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  • Research
  • Open Access

Treatment-duration is related to changes in peripheral lymphocyte counts during definitive radiotherapy for unresectable stage III NSCLC

Radiation Oncology201914:86

  • Received: 25 February 2019
  • Accepted: 29 April 2019
  • Published:



To investigate the potential impact of fractionation regimes and overall treatment time (OTT) on lymphopenia during definitive radiotherapy (RT) and its associations with patient outcomes in non-small cell lung cancer (NSCLC).


Subjects consisted of 115 patients who had received definitive chemoradiation therapy (CRT) with different doses and fractions for unresectable stage III NSCLC. Clinical and laboratory records were reviewed to assess the changes in total lymphocyte counts (TLCs) during definitive RT. The associations of the TLCs with the clinical and treatment features, and outcomes were analyzed.


The median reduction of TLCs in the entire cohort was 1300 cells/μL (interquartile range [IQR], 950–1510 cells/μL). Of all patients, 63 (54.8%) experienced severe lymphopenia (SL) (TLC nadir < 500 cells/μL), which occurred at a median of the 5th week following RT initiation, not at the completion of RT or upon treatment with maximal doses. SL risk was increased over the first 5 weeks (odds ratio [OR] = 3.455, P = 0.007), after which, no increased risk was observed (OR = 0.562, P = 0.216). The median TLCs remained low and failed to recover to the initial normal values of their pre-RT level after 2 months of RT completion. Patients without SL exhibited significantly improved progression-free survival (hazard ratio [HR] = 0.544, P = 0.010) and overall survival (HR = 0.463, P = 0.011) after controlling for confounding variables in multivariate analyses. The incidence of SL was significantly lower (71.1% reduction in risk (OR = 0.289, P = 0.007)) in patients who received hypofractionated RT with an OTT within 4 weeks, compared to those who had an OTT of more than 4 weeks (32.1% vs 62.1%, P = 0.006). Multivariate analyses revealed that OTT within 4 weeks (OR = 0.322, P = 0.032) was significantly associated with a decreased risk of developing SL after controlling for confounding factors.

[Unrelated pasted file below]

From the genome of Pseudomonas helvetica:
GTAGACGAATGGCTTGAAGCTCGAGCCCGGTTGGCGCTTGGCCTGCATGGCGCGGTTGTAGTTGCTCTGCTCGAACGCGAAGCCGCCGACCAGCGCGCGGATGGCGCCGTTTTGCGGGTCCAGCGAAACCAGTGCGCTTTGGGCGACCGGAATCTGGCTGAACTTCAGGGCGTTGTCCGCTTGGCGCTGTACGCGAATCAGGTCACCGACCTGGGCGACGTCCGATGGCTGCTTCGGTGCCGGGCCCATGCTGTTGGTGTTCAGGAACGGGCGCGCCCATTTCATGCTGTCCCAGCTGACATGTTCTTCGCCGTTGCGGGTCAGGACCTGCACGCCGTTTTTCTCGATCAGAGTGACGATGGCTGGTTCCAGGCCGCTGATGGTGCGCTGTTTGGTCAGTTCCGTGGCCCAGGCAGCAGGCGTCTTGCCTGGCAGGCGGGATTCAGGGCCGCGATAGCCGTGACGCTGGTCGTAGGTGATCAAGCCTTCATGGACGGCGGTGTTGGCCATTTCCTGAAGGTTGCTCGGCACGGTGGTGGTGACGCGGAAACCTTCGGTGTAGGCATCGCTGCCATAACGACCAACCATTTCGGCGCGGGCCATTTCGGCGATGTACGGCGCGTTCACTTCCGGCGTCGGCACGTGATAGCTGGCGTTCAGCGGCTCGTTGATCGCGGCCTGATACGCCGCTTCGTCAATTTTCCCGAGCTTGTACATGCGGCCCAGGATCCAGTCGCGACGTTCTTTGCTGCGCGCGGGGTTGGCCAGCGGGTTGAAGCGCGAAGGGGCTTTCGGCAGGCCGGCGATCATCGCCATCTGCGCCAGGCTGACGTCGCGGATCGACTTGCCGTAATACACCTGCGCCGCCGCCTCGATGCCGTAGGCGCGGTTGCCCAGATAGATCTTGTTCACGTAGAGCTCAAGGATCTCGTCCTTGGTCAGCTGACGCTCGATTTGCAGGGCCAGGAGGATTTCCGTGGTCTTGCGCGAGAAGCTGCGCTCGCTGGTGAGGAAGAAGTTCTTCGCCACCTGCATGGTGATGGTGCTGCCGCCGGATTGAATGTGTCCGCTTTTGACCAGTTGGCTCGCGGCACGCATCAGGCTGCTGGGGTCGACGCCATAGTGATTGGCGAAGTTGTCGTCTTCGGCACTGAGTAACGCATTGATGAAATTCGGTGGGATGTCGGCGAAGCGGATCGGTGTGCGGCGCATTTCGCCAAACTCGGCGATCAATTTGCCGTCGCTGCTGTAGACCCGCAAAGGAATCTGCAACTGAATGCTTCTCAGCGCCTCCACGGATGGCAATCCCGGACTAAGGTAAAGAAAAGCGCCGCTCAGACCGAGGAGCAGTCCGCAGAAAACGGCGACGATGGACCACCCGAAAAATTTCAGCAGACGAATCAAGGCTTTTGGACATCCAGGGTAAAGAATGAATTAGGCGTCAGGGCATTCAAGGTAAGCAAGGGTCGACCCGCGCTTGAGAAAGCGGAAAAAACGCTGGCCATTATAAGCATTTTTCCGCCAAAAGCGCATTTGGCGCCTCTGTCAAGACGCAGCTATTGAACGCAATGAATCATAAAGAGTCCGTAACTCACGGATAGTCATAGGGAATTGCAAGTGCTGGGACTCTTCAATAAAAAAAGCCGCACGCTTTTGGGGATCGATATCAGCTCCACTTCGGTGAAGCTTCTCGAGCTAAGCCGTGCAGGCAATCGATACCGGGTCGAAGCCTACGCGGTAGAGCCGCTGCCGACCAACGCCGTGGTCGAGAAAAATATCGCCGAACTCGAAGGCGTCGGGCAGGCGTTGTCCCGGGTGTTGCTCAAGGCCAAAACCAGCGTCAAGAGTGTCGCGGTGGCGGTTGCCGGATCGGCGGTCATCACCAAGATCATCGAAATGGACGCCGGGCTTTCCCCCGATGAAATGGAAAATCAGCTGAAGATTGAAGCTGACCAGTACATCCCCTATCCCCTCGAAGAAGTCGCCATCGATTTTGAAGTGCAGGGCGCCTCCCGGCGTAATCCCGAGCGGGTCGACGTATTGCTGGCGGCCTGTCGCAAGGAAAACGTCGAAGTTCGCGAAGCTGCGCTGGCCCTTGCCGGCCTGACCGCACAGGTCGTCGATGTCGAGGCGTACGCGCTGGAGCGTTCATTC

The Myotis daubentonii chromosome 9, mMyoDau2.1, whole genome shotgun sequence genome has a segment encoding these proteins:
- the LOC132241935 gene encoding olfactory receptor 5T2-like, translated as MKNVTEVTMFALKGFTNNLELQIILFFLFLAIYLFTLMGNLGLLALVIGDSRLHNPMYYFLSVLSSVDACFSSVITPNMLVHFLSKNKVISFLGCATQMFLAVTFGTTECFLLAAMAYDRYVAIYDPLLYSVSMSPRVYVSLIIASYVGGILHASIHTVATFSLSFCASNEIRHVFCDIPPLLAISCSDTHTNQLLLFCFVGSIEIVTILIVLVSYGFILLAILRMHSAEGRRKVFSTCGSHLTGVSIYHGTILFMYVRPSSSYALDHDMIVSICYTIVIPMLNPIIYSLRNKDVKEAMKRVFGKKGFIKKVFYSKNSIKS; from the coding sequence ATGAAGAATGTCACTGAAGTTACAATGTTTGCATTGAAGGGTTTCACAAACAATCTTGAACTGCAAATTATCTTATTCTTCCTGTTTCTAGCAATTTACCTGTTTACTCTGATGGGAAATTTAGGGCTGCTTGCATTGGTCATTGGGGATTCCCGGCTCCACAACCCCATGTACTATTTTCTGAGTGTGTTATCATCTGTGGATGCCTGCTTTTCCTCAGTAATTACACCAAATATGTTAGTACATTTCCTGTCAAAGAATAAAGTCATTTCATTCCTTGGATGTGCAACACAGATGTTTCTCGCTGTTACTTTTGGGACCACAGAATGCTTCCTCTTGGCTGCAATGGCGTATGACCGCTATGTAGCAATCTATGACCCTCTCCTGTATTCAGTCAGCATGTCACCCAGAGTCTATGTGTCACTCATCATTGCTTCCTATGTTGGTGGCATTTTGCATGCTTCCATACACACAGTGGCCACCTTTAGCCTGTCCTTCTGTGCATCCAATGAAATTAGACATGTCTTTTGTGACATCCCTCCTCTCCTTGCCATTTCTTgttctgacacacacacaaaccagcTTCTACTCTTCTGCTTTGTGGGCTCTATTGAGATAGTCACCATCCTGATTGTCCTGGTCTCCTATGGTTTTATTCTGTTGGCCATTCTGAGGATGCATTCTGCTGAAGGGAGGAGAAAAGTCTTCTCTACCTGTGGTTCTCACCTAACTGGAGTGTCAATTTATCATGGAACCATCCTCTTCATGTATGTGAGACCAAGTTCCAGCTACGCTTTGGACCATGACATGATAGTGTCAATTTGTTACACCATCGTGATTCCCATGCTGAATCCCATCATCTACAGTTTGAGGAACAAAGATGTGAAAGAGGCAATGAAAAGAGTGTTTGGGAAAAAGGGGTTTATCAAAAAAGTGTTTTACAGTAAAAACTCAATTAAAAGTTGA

Hypofractionated RT was significantly associated with a decreased risk of SL and improved survival during definitive radiotherapy for unresectable stage III NSCLC.


  • Non-small cell lung cancer
  • Total lymphocyte counts
  • Fractionation regimes
  • Overall treatment time


Definitive radiotherapy (RT) with platinum-based doublet chemotherapy has been widely recognized over the past few decades as the standard of care for unresectable stage III non-small cell lung cancer (NSCLC). However, the survival outcomes with this approach remain disappointing, with a 5-year overall survival (OS) rate of approximately 15% using conventionally-fractionated radiotherapy (CFRT) with doses of 60–66 Gy in 30–33 fractions [1, 2]. As promising results were observed in the PACIFIC trial, consolidation treatments with immune checkpoint inhibitors (ICIs) are now recommended for patients with stage III, unresectable NSCLC after receiving definitive CRT [3]. However, on the basis of CFRT, increasing the number of fractions and radiation duration to increase the overall radiation dose did not improve outcomes for patients [4]. With higher biological effective dose (BED) over a shorter period, hypofractionated radiotherapy (HFRT) could overcome the accelerated repopulation of tumor cells during treatment and theoretically obtain better efficacies [5, 6]. However, the clinical application of HFRT has been limited due to the side effects of irradiation, particularly grade III or IV toxicities [6]. In recent years, advances in RT techniques have facilitated the safe and effective delivery of high doses of radiation to tumors while preserved the surrounding disease. Several studies reported that HFRT could achieve good local control with well-tolerated toxicity for locally-advanced NSCLC when modern RT techniques were utilized [79]. HFRT is experiencing increasing importance in the treatment of locally-advanced NSCLC.

Numerous studies demonstrated that the host immune system and peripheral lymphocyte populations play crucial roles in oncologic outcomes, and the reduction in total peripheral lymphocyte counts (TLCs) results in impairing antitumor immunity [10, 11]. Lymphopenia is a common consequence of RT in cancer patients, regardless of whether other lymphotoxic agents, such as corticosteroids or cytotoxic chemotherapeutics are administered[1215]. The preclinical model suggested that decreasing the target radiation volume and fraction size significantly reduced the circulating blood exposure radiation dose [16]. It is therefore possible that protracted radiation courses with higher fractions will increase exposures to radiation and increase lymphocyte destruction. Such assumptions have led some researchers to conclude that HFRT with shorter treatment periods would reduce radiation exposure dose to circulating blood and spare peripheral lymphocytes, compared to CFRT with treatment period extending.